Passing of John Wolfe Lindley


Fourth of the Immortal Six and junior John Wolfe Lindley might have shared this about himself if he were speaking to us today.

“I was born in Fredericktown, Ohio, in August 1826. Even though my humble place of birth lay between what was to become Ohio Beta at Ohio Wesleyan University and Ohio Delta at The College of Wooster, I decided to attend Miami University in the fall of 1846. I was a third cousin to Robert Morrison, so perhaps Robert had no choice but to include me in this great brotherhood experiment. When the six of us gathered that day after Christmas in 1848, I was the youngest of the lot.

I completed my studies in 1850 and began teaching Latin and mathematics at an academy in Tennessee. Later, I moved on to Charlestown, Indiana, where I graciously accepted an invitation to become a member of the Masons. However, Phi Delta Theta was always closest to my heart. Founding Father Morrison and I were known to have stayed up until the wee hours of the morning at the 1898 Convention banquet and 1899 Semi-Centennial debating our Fraternity’s direction and the news of the day. Robert could probably be credited with my fluctuation in political views as he was a Democrat. I was a Whig, a Republican, and even a “know-nothing” for a time. I wrote copies of The Bond of Phi Delta Theta until the year of my death in 1907, some still in use today. As it turned out, I outlasted the rest of my Immortal Brothers.”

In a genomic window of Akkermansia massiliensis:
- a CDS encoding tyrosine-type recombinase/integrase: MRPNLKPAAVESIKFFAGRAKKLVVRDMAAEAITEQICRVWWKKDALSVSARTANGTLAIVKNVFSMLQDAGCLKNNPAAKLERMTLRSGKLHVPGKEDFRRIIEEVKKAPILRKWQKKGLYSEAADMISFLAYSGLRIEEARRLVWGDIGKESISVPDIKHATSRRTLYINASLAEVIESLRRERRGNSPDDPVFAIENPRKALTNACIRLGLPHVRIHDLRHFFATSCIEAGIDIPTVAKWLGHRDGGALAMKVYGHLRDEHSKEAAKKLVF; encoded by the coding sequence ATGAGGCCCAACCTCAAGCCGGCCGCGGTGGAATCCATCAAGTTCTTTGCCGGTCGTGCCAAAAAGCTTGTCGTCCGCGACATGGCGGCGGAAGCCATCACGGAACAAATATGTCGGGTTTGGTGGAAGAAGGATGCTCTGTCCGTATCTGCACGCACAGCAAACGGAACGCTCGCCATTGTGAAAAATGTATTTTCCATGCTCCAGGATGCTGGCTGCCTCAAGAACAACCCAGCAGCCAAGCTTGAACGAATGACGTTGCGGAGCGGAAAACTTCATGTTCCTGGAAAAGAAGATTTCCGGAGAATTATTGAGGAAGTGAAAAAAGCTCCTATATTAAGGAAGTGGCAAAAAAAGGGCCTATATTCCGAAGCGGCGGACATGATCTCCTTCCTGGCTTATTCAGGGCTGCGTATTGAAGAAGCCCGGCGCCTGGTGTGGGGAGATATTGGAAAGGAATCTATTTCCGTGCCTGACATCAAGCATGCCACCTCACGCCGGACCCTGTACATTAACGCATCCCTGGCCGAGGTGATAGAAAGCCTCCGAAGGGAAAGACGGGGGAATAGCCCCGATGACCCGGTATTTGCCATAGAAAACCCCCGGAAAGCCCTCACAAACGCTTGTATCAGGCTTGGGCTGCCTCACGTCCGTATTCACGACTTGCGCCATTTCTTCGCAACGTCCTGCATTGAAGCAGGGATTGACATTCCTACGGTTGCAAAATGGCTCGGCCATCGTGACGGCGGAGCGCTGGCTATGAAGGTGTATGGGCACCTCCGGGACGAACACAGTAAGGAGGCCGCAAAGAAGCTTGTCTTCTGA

Seen as a gentleman, tender, professorial, teacher, and eventual college president, John Wolfe Lindley had an open, responsive, and wide-ranging mind. A man of mild manner and balanced judgment, he always thought before he spoke. He seems to belong to the fireside on a winter night, and we can picture him now, making his points in deliberate, well-chosen words while the firelight plays on the faces of his friends. Lindley had a fruitful life.

For more than fifty years, he held offices in colleges and churches in Ohio, Indiana, and Kentucky. The longest-lived of the founders, he laid the cornerstone of the Memorial Chapter House at Miami on the day before Thanksgiving in 1907.